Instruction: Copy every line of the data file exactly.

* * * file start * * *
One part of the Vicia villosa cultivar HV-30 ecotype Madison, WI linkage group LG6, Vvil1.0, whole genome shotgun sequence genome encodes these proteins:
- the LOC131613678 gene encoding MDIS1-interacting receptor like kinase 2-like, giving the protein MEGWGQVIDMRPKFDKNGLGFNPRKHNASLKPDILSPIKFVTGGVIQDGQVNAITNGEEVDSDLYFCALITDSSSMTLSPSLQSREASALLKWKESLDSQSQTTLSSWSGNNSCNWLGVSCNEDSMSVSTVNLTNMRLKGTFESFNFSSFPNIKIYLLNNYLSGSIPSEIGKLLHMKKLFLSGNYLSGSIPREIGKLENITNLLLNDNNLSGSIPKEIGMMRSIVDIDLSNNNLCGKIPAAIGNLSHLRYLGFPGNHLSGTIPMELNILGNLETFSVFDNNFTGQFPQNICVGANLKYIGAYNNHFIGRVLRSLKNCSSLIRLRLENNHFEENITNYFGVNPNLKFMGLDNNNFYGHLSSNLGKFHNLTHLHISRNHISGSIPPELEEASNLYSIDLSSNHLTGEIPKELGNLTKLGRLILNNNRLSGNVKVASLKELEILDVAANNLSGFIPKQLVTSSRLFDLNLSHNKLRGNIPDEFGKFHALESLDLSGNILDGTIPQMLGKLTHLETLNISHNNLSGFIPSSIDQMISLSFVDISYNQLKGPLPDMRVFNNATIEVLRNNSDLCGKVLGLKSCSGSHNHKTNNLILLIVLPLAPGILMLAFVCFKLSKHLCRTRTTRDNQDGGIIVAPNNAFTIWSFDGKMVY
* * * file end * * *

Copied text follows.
One part of the Vicia villosa cultivar HV-30 ecotype Madison, WI linkage group LG6, Vvil1.0, whole genome shotgun sequence genome encodes these proteins:
- the LOC131613678 gene encoding MDIS1-interacting receptor like kinase 2-like, giving the protein MEGWGQVIDMRPKFDKNGLGFNPRKHNASLKPDILSPIKFVTGGVIQDGQVNAITNGEEVDSDLYFCALITDSSSMTLSPSLQSREASALLKWKESLDSQSQTTLSSWSGNNSCNWLGVSCNEDSMSVSTVNLTNMRLKGTFESFNFSSFPNIKIYLLNNYLSGSIPSEIGKLLHMKKLFLSGNYLSGSIPREIGKLENITNLLLNDNNLSGSIPKEIGMMRSIVDIDLSNNNLCGKIPAAIGNLSHLRYLGFPGNHLSGTIPMELNILGNLETFSVFDNNFTGQFPQNICVGANLKYIGAYNNHFIGRVLRSLKNCSSLIRLRLENNHFEENITNYFGVNPNLKFMGLDNNNFYGHLSSNLGKFHNLTHLHISRNHISGSIPPELEEASNLYSIDLSSNHLTGEIPKELGNLTKLGRLILNNNRLSGNVKVASLKELEILDVAANNLSGFIPKQLVTSSRLFDLNLSHNKLRGNIPDEFGKFHALESLDLSGNILDGTIPQMLGKLTHLETLNISHNNLSGFIPSSIDQMISLSFVDISYNQLKGPLPDMRVFNNATIEVLRNNSDLCGKVLGLKSCSGSHNHKTNNLILLIVLPLAPGILMLAFVCFKLSKHLCRTRTTRDNQDGGIIVAPNNAFTIWSFDGKMVY